In anticipation of his upcoming one-hour comedy special on Showtime, Jermaine Fowler (who was battling the flu) spoke with New Rockstars to discuss Give ‘Em Hell, Kid, family, and his love of horror comedies.
If you don’t know the name Jermaine Fowler, you will soon. The Maryland native’s career is heating up with a comedy development deal at CBS and one-hour Showtime special which debuts on December 11. A veteran of CollegeHumor, co-creator, writer, and star of TruTv’s Friends of the People, and featured performer on MTV2’s Guy Code and Comedy Central’s Comedy Underground With Dave Attell, Jermaine Fowler is poised to become a household name.
One of the things that is most striking about Give ‘Em Hell, Kid are the first person interviews with Fowler’s family and friends. Comedians tend to draw from personal experience for their material but for Fowler they are not only an integral part of his routine, but his crew, audience and critics.
“After every show audiences would come up to me and ask if my stories were true.” Fowler said. “I got tired of being asked.” For the special, Fowler wanted to do something different, so he decided to incorporate interviews with his family and friends, but he wanted to do it in such a way that it didn’t “hurt the momentum” of the special.
Fowler’s father Jerome Sr. has not only had a major influence on his son’s comedic career but has been a colorful father to all four of his children. In Give ‘Em Hell, Kid, Fowler discusses a hilarious incident where Jerome Sr. drove his kids into the worst areas of D.C. to scare them into getting good grades (imagine a family friendly episode of The Wire wherein a dad takes his kids on a field trip to “Hamsterdam.”)
“My dad grew up in D.C., which was one of the worst places to grow up back in the 80’s. He knew people; friends, cousins, whatever [living there]. He did what he had to do to scare his kids straight, and it worked.”
Give ‘Em Hell, Kid takes an emotional turn when Jerome Sr. gets choked up when talking about Fowler’s move to New York, and having to accept that it was time to let his son go out into the world on his own. One doesn’t expect an emotional interlude during a comedy special, but it really helped to highlight just how much love and support Fowler enjoys, and why he wants to celebrate that during his special. I asked Jermaine how it made him feel to watch his dad cry on camera, and if it made him emotional, or if it was one of those, “stop embarrassing me in front of Showtime, dad” moments.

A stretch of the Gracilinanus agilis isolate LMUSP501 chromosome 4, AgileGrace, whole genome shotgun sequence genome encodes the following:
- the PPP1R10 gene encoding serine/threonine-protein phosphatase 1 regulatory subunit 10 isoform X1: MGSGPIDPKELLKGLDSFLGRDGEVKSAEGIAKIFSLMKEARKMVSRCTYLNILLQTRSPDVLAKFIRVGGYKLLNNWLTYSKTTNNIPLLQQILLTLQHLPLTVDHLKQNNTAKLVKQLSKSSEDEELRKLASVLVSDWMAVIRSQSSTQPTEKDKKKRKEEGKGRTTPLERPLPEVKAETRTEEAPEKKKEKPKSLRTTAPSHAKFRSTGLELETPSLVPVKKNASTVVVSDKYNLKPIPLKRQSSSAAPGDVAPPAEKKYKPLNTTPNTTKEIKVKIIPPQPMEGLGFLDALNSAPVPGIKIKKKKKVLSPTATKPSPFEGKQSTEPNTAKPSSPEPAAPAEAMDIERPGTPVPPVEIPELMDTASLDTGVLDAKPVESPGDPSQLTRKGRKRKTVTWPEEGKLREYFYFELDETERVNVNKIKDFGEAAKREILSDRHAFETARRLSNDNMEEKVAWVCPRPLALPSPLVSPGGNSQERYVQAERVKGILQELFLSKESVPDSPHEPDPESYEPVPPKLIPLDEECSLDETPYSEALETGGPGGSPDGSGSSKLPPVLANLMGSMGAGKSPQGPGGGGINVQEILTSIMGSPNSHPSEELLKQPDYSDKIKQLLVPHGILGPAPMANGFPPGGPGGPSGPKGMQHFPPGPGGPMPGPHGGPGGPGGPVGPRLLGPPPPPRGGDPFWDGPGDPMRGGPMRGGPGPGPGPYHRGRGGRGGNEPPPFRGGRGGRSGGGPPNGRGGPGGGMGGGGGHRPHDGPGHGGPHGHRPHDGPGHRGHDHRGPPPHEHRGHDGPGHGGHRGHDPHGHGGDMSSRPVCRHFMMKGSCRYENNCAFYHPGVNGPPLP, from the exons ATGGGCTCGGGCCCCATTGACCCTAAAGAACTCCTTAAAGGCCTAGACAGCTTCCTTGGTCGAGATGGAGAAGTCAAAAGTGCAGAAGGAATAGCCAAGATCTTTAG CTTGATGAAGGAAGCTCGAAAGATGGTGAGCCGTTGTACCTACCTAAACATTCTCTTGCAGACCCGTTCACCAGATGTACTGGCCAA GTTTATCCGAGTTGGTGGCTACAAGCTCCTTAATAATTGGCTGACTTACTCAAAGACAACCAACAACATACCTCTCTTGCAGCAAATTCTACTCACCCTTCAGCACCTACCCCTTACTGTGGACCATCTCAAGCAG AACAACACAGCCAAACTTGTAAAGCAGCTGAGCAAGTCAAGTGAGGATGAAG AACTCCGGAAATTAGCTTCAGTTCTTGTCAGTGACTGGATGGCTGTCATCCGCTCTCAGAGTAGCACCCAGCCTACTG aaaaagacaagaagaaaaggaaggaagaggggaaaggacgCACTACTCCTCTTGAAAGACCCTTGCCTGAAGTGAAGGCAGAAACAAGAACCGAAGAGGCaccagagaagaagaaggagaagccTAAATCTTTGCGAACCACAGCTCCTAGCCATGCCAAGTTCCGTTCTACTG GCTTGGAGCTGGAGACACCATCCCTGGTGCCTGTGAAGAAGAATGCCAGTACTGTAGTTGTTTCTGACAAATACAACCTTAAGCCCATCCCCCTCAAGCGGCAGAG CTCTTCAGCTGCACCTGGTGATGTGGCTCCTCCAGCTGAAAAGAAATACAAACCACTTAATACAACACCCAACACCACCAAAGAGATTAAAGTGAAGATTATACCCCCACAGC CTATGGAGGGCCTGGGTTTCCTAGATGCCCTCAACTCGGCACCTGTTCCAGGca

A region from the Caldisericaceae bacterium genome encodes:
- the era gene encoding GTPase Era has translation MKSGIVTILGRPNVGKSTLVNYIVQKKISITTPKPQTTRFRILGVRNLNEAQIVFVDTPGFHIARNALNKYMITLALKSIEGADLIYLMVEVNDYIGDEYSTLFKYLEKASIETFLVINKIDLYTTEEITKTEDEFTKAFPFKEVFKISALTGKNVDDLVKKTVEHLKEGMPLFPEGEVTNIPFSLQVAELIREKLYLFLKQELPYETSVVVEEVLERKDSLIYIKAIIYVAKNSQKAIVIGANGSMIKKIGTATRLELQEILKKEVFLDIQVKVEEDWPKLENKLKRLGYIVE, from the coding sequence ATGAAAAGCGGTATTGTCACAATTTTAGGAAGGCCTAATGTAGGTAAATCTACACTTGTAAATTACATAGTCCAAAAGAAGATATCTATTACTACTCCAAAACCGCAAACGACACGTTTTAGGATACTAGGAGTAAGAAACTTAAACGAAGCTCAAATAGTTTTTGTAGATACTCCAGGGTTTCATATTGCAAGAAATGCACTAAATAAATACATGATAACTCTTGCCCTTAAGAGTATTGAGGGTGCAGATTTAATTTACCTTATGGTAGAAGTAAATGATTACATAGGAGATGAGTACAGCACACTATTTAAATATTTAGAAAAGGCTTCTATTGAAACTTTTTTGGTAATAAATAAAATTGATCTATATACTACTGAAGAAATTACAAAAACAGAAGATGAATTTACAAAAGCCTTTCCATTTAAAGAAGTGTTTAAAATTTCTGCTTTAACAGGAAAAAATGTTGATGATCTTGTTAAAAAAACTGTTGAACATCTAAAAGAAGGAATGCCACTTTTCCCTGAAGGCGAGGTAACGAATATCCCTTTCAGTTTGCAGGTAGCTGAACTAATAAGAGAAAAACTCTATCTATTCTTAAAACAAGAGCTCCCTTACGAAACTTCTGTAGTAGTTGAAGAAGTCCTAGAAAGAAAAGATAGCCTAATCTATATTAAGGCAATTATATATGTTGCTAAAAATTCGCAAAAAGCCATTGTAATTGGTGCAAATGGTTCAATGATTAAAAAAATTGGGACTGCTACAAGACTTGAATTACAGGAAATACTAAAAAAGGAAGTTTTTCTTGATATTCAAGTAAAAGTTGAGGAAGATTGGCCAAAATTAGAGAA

“[Jerome Sr.] he’s an emotional man. He’s a teddy bear.” This wasn’t an unexpected reaction. He cries all the time. Most guys that Fowler grew up with ended up selling drugs or getting into crime, but Fowler stayed on the straight and narrow and stuck with stand-up. He credits his father and his family and friends for this. The people involved in Give ‘Em Hell, Kid all played a role in getting Fowler to where he is now. There is a woman that is on the special who let Fowler sleep on her floor every time he was back in Maryland to perform in a show because she knew that he had nowhere else to go. “[I] wanted to create a feeling of warmth [with this special],” Fowler said. He likes working with people he knows, and wanted a familial atmosphere onset.
Fowler talks a lot about his siblings particularly his twin brother Jerome Jr., and his baby brother Jamal who can now win every family argument by saying, “remember that time you thought I was special needs?” However, his sister remained silent and Fowler doesn’t really talk about her in the special. I decided to see if I could dig up some family drama and turn this interview into a TMZ expose, but soon learned that there was nothing gossip-worthy to see here.
Fowler’s jokes about his sister weren’t ready yet; he’s saving that material for his next special. Fowler has material about his sister joining the military and dating one of his friends. “Introducing material that wasn’t fully worked out yet would have hurt the momentum,” he said. Fowler’s sister is shy, nervous, and he says she was relieved she didn’t have to talk during the interview segment.
After moving to New York, Fowler had some crazy experiences, but none more so than the apartment where he kept catching his neighbor having sex in the halls. “That kid made me afraid to leave my apartment! It was traumatizing.” The building was in Bushwick, and was probably the strangest place that Fowler has lived. The neighbor was only fifteen. He couldn’t have sex at home so he took his action into the hallway, which caused Fowler to not want to check his mail. Silver lining: this kid gave Fowler some great material to work with.